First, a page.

“Of Chicks, Dicks and Chinks” showcases transgender alum
“Of Chicks, Dicks and Chinks” delivered exactly what it promised at the Cat on February 20. As part of the APA conference, kt shorb, OC ’02, returned to bring her one-person monologue/spoken word/lip synching work-in-progress to the eager audience. shorb, who identifies as transgender, explored social implications and interpretations of masculinity through the portrayal of five different personas in “Chicks, Dicks and Chinks,” raising the questions “What does it mean to be masculine?” and then “What does it mean to be masculine and Asian? What does it mean to be Asian and queer?”
Uniformed as an academic in an open beige blazer and black dress pants, shorb first stepped into the spotlight as “the doctor.” Despite her relatively short stature and slightly feminine voice, which at its best moments slips into the crevices of androgyny, shorb’s slick black hair and prominent jaw line let her pass believably as male. Mumbling about “castration” and an “affliction,” laughing manically, rocking from side to side and touching her forehead with jittery fingers, shorb began the show as an inaccessible Ph.D trying to deliver a lecture on Frantz Fanon, a scholar who wrote about the phallus, among other things. As the doctor raves about Fanon’s obsession with his own penis, he begins to unravel himself, tearing his notes to bits as he declares “I am nothing. Don’t you see?” through desperate bursts of laughter. Even if, as an audience member, you weren’t quite sure who Fanon was or what exactly it was that he thought about “symbols of phallic power” or “the negro as a penis,” you got the idea.
As the music cued and the blazer was removed, shorb transformed into “Superficial Boy,” rubbing her legs as she swaggered about stage and lip-synched to a song of the same name with such forced confidence that the performance at once felt awkward and inhibited. She quickly recovered, however, with the character “Norman,” a suped-up car boy in a baby-blue athletic warm up suit and headphones. Telling tales of his “posse” and their late night run-ins with “crackers” while preaching “Yellow Power!” and quietly admitting that he “knows gay people, but don’t tell anyone,” Norman is one of shorb’s most entertaining, controversial and memorable characters. As Norman, shorb skillfully hinted at an honest vulnerability beneath an angry, defensive exterior.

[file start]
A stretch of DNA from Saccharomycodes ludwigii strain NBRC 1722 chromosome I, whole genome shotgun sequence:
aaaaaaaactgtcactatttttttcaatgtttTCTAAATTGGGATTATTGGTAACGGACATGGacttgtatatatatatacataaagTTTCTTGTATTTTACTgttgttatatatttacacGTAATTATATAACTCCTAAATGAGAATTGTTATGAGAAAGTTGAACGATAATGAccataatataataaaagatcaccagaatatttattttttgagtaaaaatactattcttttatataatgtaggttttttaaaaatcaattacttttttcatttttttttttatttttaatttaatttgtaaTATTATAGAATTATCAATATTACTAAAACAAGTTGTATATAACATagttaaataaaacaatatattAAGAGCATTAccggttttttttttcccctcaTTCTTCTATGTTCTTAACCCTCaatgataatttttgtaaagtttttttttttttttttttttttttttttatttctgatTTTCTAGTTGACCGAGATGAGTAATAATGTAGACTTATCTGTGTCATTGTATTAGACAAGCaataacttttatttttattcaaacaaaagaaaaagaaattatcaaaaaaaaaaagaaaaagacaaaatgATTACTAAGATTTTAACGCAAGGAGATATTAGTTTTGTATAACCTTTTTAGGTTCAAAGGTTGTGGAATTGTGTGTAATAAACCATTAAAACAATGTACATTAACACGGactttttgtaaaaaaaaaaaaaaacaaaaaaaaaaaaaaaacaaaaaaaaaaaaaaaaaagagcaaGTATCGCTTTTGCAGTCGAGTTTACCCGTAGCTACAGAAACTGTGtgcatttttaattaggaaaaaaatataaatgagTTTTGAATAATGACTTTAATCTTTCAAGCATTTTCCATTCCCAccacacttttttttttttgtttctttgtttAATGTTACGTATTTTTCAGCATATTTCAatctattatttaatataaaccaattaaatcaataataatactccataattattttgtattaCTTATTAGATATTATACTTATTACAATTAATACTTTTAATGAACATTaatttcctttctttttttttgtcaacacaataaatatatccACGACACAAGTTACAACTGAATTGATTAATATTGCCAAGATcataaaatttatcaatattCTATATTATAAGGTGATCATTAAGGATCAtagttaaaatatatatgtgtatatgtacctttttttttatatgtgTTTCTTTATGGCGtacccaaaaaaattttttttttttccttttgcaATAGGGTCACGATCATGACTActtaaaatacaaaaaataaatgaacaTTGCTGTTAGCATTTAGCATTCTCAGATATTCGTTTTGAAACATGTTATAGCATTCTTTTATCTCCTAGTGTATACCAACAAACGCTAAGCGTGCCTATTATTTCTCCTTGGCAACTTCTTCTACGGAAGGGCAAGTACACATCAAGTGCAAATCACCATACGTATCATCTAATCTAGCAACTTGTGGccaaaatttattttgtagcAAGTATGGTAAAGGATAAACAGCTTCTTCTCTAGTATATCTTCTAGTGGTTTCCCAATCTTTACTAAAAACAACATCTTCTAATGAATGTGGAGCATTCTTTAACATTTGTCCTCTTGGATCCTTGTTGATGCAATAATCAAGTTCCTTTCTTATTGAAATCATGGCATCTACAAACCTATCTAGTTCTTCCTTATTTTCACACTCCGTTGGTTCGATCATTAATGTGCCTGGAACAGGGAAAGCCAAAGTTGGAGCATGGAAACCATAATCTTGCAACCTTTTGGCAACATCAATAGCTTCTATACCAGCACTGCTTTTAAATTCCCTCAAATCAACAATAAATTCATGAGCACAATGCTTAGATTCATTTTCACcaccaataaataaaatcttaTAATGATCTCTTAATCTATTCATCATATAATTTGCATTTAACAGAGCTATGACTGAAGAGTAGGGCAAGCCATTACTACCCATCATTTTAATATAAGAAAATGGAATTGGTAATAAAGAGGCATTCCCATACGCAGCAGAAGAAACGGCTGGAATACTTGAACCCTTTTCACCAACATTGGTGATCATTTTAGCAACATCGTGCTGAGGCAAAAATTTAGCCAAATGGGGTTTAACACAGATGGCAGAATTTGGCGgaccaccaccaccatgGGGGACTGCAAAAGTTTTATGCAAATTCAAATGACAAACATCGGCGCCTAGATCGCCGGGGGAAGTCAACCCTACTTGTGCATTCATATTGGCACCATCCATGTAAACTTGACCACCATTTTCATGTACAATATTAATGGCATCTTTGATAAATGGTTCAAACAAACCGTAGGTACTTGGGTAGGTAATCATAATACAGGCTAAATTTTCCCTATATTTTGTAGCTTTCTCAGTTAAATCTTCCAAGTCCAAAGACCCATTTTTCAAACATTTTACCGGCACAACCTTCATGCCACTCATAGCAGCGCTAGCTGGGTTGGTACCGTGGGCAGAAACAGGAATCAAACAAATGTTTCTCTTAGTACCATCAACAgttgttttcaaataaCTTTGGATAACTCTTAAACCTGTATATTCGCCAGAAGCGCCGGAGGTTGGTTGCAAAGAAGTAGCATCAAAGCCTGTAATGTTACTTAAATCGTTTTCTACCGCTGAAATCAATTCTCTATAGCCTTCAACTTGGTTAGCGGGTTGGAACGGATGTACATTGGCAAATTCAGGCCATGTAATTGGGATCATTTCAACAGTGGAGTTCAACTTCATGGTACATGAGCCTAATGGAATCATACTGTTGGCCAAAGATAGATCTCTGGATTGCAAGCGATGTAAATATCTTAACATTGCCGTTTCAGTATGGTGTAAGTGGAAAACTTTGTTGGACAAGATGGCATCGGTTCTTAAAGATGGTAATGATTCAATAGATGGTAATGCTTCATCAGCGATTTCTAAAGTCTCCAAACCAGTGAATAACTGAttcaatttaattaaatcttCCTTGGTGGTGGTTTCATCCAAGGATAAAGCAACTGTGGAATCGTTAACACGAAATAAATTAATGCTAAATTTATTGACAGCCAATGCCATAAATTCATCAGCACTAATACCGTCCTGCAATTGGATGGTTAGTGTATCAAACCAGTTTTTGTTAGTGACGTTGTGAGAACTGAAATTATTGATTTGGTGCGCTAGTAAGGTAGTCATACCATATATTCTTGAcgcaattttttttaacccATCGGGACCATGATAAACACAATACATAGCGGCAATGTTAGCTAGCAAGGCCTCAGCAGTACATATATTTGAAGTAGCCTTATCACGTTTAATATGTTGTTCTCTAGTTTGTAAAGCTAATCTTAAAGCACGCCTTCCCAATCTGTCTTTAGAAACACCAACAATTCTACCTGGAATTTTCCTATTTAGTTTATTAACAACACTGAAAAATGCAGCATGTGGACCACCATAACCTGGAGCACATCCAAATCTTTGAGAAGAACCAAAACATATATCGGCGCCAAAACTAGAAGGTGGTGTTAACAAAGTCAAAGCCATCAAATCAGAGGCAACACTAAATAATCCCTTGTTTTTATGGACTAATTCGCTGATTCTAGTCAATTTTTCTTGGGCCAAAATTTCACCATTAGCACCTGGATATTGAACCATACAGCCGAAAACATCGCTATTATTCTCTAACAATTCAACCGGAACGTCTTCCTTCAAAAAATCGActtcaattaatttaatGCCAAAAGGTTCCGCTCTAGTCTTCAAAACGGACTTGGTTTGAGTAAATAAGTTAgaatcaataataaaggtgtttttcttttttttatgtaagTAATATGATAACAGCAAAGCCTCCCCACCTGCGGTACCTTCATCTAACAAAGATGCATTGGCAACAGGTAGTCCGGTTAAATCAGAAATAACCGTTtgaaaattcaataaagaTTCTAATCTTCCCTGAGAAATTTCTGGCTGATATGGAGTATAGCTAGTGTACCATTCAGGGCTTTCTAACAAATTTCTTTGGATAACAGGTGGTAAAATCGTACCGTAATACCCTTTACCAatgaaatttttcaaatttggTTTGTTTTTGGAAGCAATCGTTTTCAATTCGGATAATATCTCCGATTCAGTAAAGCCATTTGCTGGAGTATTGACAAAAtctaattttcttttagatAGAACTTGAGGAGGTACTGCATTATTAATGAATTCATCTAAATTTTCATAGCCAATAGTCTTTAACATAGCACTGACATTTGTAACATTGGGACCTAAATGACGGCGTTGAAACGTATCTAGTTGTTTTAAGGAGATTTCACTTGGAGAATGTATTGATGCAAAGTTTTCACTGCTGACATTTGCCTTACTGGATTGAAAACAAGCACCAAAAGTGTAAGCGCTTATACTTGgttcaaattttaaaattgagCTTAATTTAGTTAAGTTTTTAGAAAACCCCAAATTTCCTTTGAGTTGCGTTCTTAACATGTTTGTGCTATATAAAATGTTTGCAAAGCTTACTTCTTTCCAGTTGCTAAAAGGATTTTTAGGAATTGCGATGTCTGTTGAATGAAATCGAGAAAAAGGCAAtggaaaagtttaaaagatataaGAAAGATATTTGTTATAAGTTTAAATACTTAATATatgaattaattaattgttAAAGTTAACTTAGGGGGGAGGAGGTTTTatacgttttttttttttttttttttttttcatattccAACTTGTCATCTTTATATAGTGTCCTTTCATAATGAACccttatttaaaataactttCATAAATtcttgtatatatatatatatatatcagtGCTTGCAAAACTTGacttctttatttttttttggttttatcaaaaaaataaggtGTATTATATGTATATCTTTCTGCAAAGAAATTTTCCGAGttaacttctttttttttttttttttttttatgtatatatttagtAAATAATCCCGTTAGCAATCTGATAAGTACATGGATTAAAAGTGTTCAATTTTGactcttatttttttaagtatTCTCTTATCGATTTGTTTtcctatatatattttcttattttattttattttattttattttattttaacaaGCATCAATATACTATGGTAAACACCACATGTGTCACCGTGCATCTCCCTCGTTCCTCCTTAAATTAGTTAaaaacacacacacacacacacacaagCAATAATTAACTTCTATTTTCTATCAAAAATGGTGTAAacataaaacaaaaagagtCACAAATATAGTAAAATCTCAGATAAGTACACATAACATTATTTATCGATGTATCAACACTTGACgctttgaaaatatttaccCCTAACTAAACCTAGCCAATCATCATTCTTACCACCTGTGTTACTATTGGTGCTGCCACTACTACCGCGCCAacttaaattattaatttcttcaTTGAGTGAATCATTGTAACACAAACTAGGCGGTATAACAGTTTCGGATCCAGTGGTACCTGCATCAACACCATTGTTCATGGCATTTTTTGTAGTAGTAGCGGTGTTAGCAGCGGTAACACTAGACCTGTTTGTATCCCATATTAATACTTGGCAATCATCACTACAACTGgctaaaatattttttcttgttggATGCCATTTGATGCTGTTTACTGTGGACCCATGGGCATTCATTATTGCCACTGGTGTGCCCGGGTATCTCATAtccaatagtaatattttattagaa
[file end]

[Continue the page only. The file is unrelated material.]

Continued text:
Her next character, “Yum Yum Hole,” clad in jeans and a T-shirt, lamented about only being cast as a bottom in his numerous porno films. shorb later explained that this character was drawn heavily from her research of Asian Americans in the porn industry. It became apparent to her through her research that most Asian men in gay porn acted as ‘bottoms,’ and were only cast as ‘tops’ if they were biracial or billed as Latino.
Certainly her most moving performance was as “Dean,” the only female character in the entire show. After stripping down to her undergarments, a white t-shirt and white boxers, she begins to count as she dresses, “14, 13, 11, 8, 5, 1” stopping at each number to explain its significance through poetic narration. With humor, honesty and humiliation, “Dean” recounts the moment she realized she was queer, what it means to return “home,” how she learned to knot a tie and the significance of her eleven former lovers. kt later explains that this was her most autobiographical monologue.
The performance ended with lighthearted lip-synching to Frank Sinatra’s rendition of “Under My Skin,” a song quite appropriate for the recurring theme of essential identity — whether of race, gender or sexuality — which runs beneath the words and voices of all five personas. During the question and answer period, shorb said she first became interested in Asian-American masculinity when she began to identify herself as trans, and found the task of locating masculine APA role models in our culture immensely frustrating and difficult. She began to study out of her “feeling of lack.” When asked who she envisioned as her primary audience for “Chicks, Dicks and Chinks,” shorb replied, laughing “See, you’re not going to believe this, when I was writing this [I pictured the] perfect audience [to be made up of] Oberlin College students...either queer or Asian American or people of color. And those of you who aren’t any of those, I like you too.”